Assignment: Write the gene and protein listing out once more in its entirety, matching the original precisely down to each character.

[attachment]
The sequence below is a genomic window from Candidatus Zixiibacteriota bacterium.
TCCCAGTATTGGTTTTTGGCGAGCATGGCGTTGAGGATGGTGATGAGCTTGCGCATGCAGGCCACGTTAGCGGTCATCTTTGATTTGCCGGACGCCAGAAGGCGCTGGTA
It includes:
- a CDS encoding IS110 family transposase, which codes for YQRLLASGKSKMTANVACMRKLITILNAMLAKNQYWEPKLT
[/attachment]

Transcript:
The sequence below is a genomic window from Candidatus Zixiibacteriota bacterium.
TCCCAGTATTGGTTTTTGGCGAGCATGGCGTTGAGGATGGTGATGAGCTTGCGCATGCAGGCCACGTTAGCGGTCATCTTTGATTTGCCGGACGCCAGAAGGCGCTGGTA
It includes:
- a CDS encoding IS110 family transposase, which codes for YQRLLASGKSKMTANVACMRKLITILNAMLAKNQYWEPKLT